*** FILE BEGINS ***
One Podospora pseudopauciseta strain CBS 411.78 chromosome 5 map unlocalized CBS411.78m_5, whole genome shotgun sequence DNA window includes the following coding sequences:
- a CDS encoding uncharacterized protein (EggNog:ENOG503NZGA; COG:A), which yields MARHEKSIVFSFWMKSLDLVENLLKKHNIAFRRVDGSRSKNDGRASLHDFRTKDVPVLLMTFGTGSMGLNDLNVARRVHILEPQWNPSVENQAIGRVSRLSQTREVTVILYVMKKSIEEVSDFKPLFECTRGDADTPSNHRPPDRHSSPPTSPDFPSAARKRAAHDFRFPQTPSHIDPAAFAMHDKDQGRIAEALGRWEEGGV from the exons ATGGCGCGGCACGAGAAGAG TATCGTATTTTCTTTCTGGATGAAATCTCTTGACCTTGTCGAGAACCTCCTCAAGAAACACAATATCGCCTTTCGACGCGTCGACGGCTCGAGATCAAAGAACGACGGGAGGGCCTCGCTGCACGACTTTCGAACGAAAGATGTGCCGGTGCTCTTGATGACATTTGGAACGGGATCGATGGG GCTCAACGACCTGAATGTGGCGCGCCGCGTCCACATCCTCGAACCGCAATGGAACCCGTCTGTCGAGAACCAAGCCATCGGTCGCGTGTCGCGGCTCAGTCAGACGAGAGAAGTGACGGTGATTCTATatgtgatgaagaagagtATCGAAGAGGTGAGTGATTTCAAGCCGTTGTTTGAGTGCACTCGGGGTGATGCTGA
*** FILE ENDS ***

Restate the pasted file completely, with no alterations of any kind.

One Podospora pseudopauciseta strain CBS 411.78 chromosome 5 map unlocalized CBS411.78m_5, whole genome shotgun sequence DNA window includes the following coding sequences:
- a CDS encoding uncharacterized protein (EggNog:ENOG503NZGA; COG:A), which yields MARHEKSIVFSFWMKSLDLVENLLKKHNIAFRRVDGSRSKNDGRASLHDFRTKDVPVLLMTFGTGSMGLNDLNVARRVHILEPQWNPSVENQAIGRVSRLSQTREVTVILYVMKKSIEEVSDFKPLFECTRGDADTPSNHRPPDRHSSPPTSPDFPSAARKRAAHDFRFPQTPSHIDPAAFAMHDKDQGRIAEALGRWEEGGV from the exons ATGGCGCGGCACGAGAAGAG TATCGTATTTTCTTTCTGGATGAAATCTCTTGACCTTGTCGAGAACCTCCTCAAGAAACACAATATCGCCTTTCGACGCGTCGACGGCTCGAGATCAAAGAACGACGGGAGGGCCTCGCTGCACGACTTTCGAACGAAAGATGTGCCGGTGCTCTTGATGACATTTGGAACGGGATCGATGGG GCTCAACGACCTGAATGTGGCGCGCCGCGTCCACATCCTCGAACCGCAATGGAACCCGTCTGTCGAGAACCAAGCCATCGGTCGCGTGTCGCGGCTCAGTCAGACGAGAGAAGTGACGGTGATTCTATatgtgatgaagaagagtATCGAAGAGGTGAGTGATTTCAAGCCGTTGTTTGAGTGCACTCGGGGTGATGCTGA